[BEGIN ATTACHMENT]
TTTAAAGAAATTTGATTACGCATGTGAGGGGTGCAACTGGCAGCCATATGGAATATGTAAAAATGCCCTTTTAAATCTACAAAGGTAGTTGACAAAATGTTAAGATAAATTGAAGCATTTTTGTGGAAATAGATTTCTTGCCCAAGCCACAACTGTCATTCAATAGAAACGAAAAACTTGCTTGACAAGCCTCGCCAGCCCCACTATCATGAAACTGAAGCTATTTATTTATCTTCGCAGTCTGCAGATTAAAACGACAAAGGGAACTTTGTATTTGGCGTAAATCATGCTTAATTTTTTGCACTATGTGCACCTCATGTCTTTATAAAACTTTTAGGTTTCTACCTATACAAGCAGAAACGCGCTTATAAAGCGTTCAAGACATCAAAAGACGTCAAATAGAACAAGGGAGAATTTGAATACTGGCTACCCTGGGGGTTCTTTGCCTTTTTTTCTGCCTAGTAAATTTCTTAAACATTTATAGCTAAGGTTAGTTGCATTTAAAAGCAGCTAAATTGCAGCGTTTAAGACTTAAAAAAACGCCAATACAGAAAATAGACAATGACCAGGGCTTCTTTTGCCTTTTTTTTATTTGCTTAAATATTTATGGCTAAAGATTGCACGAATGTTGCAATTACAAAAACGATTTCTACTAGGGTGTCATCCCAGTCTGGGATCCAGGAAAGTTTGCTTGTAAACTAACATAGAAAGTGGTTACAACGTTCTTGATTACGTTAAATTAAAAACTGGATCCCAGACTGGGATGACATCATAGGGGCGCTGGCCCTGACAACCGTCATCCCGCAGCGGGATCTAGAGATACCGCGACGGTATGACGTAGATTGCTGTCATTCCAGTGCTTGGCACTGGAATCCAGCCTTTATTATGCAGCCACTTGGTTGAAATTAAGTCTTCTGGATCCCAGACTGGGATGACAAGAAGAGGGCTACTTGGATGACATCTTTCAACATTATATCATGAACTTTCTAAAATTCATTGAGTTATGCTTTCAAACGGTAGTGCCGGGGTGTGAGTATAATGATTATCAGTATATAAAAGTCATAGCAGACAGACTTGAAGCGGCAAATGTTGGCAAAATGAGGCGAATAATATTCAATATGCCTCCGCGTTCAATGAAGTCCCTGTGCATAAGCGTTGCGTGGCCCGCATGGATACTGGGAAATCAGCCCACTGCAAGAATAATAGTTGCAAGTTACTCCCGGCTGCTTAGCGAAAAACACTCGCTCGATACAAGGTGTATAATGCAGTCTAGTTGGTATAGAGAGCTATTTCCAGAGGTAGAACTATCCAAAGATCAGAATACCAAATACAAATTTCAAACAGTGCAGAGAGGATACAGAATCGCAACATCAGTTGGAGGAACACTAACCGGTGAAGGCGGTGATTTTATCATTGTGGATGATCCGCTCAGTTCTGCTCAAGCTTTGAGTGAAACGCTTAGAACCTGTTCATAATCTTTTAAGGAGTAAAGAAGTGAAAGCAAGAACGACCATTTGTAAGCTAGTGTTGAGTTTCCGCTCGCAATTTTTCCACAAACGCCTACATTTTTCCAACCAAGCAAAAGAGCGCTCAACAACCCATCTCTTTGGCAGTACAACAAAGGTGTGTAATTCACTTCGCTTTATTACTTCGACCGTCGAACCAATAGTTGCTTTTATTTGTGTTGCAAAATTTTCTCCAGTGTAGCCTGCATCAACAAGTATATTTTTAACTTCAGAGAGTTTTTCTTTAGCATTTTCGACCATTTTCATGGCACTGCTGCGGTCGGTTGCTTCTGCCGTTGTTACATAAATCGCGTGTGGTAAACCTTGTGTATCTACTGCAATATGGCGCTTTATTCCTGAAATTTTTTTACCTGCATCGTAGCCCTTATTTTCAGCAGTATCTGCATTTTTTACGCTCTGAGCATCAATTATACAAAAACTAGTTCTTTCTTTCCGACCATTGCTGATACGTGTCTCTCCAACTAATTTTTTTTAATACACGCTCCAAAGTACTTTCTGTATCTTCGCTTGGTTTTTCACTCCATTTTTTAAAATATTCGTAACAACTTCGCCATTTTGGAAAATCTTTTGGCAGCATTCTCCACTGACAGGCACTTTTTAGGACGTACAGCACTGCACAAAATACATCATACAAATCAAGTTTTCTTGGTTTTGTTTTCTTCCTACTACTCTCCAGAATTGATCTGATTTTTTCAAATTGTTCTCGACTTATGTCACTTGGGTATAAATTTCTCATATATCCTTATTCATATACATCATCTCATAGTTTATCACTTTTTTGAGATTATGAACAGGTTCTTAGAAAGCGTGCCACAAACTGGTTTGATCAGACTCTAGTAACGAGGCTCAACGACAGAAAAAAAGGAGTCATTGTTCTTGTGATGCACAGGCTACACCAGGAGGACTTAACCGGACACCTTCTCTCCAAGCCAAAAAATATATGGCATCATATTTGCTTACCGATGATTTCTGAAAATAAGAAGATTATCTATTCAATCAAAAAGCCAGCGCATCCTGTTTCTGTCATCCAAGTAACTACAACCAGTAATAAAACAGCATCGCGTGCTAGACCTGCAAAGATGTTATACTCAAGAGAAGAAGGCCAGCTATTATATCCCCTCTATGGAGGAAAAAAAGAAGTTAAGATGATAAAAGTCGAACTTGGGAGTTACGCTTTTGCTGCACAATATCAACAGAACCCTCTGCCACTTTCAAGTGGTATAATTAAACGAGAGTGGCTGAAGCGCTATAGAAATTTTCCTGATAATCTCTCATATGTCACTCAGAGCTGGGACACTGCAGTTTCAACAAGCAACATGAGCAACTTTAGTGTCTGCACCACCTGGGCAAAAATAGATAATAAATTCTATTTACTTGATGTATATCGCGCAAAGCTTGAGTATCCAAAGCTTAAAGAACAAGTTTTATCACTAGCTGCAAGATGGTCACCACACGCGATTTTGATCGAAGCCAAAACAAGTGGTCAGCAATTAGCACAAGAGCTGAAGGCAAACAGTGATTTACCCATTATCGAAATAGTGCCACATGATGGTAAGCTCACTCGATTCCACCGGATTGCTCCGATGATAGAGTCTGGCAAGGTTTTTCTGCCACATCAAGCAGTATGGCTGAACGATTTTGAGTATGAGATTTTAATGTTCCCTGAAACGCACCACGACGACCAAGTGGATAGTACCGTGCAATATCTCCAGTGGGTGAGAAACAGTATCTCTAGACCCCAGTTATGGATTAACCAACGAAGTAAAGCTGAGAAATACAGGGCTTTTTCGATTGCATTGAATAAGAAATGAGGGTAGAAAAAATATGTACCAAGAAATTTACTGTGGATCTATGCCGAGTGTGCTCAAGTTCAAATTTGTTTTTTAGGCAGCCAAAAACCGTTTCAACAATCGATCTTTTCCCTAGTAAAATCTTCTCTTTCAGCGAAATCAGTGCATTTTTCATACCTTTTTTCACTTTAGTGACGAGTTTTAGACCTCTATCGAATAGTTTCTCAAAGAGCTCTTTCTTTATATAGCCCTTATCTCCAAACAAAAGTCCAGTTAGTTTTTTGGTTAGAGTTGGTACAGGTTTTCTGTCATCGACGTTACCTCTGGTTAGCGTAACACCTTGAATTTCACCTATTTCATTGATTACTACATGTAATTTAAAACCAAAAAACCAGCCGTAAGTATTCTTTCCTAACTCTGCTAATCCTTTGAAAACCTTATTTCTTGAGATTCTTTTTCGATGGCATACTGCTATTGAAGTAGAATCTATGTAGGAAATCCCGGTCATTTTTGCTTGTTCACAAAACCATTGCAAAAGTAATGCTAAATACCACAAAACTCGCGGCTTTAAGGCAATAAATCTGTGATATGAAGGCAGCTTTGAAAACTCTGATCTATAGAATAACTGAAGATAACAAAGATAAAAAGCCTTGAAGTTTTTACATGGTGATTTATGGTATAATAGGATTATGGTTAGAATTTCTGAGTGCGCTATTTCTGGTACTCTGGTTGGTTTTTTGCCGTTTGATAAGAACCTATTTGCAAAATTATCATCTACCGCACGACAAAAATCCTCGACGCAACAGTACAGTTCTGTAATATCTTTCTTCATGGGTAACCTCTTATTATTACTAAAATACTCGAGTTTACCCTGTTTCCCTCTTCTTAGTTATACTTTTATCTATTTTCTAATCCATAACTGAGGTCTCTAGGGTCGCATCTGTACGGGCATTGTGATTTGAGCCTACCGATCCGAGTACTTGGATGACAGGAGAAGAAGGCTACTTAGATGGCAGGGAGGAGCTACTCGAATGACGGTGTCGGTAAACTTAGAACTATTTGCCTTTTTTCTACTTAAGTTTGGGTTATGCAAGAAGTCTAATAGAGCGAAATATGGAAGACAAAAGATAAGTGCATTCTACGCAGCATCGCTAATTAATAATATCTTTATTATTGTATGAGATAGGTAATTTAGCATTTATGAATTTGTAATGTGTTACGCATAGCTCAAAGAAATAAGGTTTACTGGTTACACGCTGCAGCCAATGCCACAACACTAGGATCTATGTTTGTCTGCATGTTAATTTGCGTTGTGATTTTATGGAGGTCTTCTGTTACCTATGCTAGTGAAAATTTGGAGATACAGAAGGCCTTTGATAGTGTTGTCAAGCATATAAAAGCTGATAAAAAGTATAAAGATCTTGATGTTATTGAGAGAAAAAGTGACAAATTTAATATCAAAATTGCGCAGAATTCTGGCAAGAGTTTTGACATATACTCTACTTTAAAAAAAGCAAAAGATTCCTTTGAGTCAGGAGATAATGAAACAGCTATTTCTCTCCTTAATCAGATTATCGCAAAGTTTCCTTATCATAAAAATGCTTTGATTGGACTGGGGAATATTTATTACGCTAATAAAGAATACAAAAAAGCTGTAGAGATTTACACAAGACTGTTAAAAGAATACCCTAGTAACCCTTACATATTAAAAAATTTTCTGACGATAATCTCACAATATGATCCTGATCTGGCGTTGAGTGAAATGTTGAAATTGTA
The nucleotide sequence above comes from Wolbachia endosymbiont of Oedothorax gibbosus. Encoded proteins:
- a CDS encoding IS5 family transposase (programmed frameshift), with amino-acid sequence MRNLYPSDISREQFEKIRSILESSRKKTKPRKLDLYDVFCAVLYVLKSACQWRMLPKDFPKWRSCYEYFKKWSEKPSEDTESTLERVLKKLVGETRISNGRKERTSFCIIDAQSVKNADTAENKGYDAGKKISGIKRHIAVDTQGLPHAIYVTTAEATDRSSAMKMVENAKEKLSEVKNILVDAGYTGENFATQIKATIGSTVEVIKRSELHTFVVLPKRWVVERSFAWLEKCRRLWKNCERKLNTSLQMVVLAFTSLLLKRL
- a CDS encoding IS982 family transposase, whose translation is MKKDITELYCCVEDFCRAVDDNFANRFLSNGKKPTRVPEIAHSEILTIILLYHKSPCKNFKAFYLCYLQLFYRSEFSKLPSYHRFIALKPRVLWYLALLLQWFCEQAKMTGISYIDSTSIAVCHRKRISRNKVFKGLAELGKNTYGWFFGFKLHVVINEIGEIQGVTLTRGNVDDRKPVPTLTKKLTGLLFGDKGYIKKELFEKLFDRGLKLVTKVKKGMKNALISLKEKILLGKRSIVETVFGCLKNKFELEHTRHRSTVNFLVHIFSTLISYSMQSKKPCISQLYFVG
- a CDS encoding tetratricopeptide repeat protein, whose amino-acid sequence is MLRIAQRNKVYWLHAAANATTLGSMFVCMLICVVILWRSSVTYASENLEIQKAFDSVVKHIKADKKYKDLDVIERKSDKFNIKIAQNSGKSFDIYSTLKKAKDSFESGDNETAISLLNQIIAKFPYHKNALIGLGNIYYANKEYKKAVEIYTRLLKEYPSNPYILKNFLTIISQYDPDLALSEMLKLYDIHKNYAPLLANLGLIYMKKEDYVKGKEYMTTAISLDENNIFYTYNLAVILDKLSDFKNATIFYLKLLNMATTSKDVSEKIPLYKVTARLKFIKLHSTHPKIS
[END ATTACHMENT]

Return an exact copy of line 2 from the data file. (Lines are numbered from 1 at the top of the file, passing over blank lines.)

The nucleotide sequence above comes from Wolbachia endosymbiont of Oedothorax gibbosus. Encoded proteins: